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Rescooped by Claire Jones from Geography Education
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What Is Geocaching?

Learn about the high-tech treasure hunting game being played around the world by adventure seekers! Learn more at http://www.geocaching.com Subscribe to this...

 

Geocaching is great way to get people outdoors, use geospatial technologies and have fun with the whole family. 

 

Tags: GPS, edtech, geospatial, technology, location.


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Shelby Porter's curator insight, November 4, 2013 7:56 AM

I have tried geocaching and it really does make you use geospatial tools. You have to know exactly where you are in reference to a map, you have to know directions in which you must travel, and you know you have to reach a certain place. While a fun activity, it is also a great geographic learning tool. 

Rescooped by Claire Jones from Geography Education
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What is GIS?

This is a brief introduction to what geographic information systems are.  This is not a tutorial on how to use it, but a conceptual overview on the potential uses and applications for GIS.  

 

Tags: GIS, video, Unit 1 GeoPrinciples, geospatial, mapping and location.


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Rescooped by Claire Jones from Geography Education
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Remote Sensing and Land Cover Change

Remote Sensing and Land Cover Change | CJones: GIS - GoogleEarth - Cartography | Scoop.it

By moving the slider, the user can compare 1990 false-color Landsat views (left) with recent true-color imagery (right). Humans are increasingly transforming Earth’s surface—through direct activities such as farming, mining, and building, and indirectly by altering its climate.


This interactive feature includes 12 places that have experienced significant change since 1990.  This is an user-friendly way to compare remote sensing images over time.  Pictured above is the Aral Sea, which is and under-the-radar environmental catastrophe in Central Asia that has its roots in the Soviet era's (mis)management policies.  

 

Tags: remote sensing, land use, environment, geospatial, environment modify, esri, unit 1 Geoprinciples, zbestofzbest.


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Luke Walker's curator insight, October 23, 2013 8:14 PM

See how much the Aral Sea has changed due to the impact of humans on their environment for yourself. Drag the slider tool to see a before and after. Reference your textbook (p61) for the whole story.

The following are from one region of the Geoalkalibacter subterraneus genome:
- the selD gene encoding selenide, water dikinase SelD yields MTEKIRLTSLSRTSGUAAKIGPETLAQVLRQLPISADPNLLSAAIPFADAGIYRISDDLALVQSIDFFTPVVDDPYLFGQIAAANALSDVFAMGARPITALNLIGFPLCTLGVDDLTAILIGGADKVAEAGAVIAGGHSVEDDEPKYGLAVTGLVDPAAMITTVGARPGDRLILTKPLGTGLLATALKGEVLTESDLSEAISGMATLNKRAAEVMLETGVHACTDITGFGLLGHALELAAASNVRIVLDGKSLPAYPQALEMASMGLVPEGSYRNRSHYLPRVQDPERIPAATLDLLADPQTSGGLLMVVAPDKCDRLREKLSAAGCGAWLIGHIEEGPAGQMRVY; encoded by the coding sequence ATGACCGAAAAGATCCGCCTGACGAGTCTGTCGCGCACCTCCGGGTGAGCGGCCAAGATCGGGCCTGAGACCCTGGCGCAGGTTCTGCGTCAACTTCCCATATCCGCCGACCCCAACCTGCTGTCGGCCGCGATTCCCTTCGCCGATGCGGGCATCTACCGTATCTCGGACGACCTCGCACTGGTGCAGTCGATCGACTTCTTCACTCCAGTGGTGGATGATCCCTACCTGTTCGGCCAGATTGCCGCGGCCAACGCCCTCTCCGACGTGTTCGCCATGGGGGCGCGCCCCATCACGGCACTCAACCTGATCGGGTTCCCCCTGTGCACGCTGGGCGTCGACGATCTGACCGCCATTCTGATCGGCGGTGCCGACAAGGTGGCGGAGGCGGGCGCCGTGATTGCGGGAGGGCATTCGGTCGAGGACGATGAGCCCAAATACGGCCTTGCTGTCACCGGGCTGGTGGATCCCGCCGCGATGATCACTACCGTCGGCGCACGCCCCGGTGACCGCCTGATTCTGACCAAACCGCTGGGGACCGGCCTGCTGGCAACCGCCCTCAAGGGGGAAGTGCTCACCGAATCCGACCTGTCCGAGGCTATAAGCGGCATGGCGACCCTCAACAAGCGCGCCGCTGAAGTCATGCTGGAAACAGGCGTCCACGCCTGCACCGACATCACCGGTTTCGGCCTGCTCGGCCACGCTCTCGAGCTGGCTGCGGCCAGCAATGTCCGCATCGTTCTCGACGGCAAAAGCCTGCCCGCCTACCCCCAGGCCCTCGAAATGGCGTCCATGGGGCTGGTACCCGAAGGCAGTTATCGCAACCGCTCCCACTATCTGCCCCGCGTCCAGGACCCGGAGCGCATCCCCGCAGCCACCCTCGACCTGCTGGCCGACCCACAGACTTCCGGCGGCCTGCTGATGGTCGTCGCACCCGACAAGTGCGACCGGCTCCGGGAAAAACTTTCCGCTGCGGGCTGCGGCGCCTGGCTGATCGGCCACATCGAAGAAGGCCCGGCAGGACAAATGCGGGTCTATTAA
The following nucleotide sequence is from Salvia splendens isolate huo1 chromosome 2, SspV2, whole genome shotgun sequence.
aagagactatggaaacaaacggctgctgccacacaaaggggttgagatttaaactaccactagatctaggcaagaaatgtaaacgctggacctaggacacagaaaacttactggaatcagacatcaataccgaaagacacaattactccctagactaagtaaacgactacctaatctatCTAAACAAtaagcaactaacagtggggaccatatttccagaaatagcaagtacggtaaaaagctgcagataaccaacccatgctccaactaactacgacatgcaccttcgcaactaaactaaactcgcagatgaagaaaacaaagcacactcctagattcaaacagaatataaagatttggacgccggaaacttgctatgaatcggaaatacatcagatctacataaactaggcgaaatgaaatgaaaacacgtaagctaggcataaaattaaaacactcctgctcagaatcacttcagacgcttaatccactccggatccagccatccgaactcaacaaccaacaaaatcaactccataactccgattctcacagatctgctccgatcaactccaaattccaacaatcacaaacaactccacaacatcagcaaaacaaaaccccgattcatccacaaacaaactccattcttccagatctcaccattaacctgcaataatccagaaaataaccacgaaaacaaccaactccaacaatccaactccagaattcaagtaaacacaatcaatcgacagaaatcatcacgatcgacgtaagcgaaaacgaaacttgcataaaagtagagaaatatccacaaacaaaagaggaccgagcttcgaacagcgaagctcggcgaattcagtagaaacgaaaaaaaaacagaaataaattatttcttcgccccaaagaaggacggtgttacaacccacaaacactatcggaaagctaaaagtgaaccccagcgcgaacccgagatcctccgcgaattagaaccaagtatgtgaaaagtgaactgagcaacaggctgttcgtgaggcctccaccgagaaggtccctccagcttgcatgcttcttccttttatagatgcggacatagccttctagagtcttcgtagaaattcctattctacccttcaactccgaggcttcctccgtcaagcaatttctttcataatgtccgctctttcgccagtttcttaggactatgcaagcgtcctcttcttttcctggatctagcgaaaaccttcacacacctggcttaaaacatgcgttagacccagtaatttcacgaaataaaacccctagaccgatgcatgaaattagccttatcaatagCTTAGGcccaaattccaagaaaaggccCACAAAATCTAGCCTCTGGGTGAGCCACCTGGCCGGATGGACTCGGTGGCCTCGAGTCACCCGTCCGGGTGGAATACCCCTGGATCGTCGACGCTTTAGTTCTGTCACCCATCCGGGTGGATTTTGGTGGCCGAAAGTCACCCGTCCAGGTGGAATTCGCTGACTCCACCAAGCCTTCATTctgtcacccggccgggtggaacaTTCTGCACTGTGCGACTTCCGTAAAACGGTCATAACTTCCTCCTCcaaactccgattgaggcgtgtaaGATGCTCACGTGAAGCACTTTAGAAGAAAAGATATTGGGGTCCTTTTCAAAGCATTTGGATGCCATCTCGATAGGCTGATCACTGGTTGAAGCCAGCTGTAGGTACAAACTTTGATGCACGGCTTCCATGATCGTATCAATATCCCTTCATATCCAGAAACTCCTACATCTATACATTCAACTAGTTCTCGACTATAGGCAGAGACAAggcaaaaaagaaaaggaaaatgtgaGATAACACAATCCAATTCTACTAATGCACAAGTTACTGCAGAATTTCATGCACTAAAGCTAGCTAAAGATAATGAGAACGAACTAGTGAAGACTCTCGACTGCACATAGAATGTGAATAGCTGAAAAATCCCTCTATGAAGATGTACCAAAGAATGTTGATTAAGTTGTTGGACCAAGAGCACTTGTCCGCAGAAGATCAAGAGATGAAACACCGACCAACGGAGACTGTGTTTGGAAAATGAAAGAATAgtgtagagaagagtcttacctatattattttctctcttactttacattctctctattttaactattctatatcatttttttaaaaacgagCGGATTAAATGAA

Amy Marques's curator insight, April 24, 9:46 AM

This map is a true testament to the people who believe human activity does not affect the earth. Humans have been transforming Earth’s surface for years, through direct activities such as farming, mining, and building, and indirectly by altering its climate. Much of the transformation taking place in the Aral sea leads to its connection to the Soviet era and their lack of understanding of the environment. This mismanagement of the Aral Sea is leading to a lack of water for the people who live in Central Asia.

Jess Deady's curator insight, May 4, 7:30 AM

The colors seen in photographs and images like this is because of the equipment used. Sometimes the quality of the equipment makes the pictures look different than they actually are. This basin has dried up over time and its surface has signs of significant change.

Rescooped by Claire Jones from Geography Education
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Why Map Projections Matter

This is a clip from the TV show West Wing (Season 2-Episode 16) where cartography plays a key role in the plot.  In this episode the fictitious (but still on Facebook) group named "the Organization of Cartographers for Social Justice" is campaigning to have the President officially endorse the Gall-Peters Projection in schools and denounce the Mercator projection.  The argument being that children will grow up thinking some places are not as important because they are minimized by the map projection.  While a bit comical, the cartographic debate is quite informative even if it was designed to appear as though the issue was trivial. 

 

Questions to Ponder:  Why do map projections matter?  Is one global map projection inherently better than the rest?  

 

Tags: Mapping, geospatial, video, visualization. 


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Lydia Blevins's comment, September 13, 2012 3:17 AM
I think it is very important that we start using more accurate maps. In school, the maps we use are so different from how the world actually is. I agree that children will grow up thinking some places are less important because they are minimized by the map projection.
Greg Atkinson's comment, October 10, 2012 9:31 AM
Great clip. I use it in my WRG class as a comedic introduction to the power of projection.
Mary Patrick Schoettinger's curator insight, December 18, 2012 12:01 PM

This absolutely the best video clip for SS teachers EVER!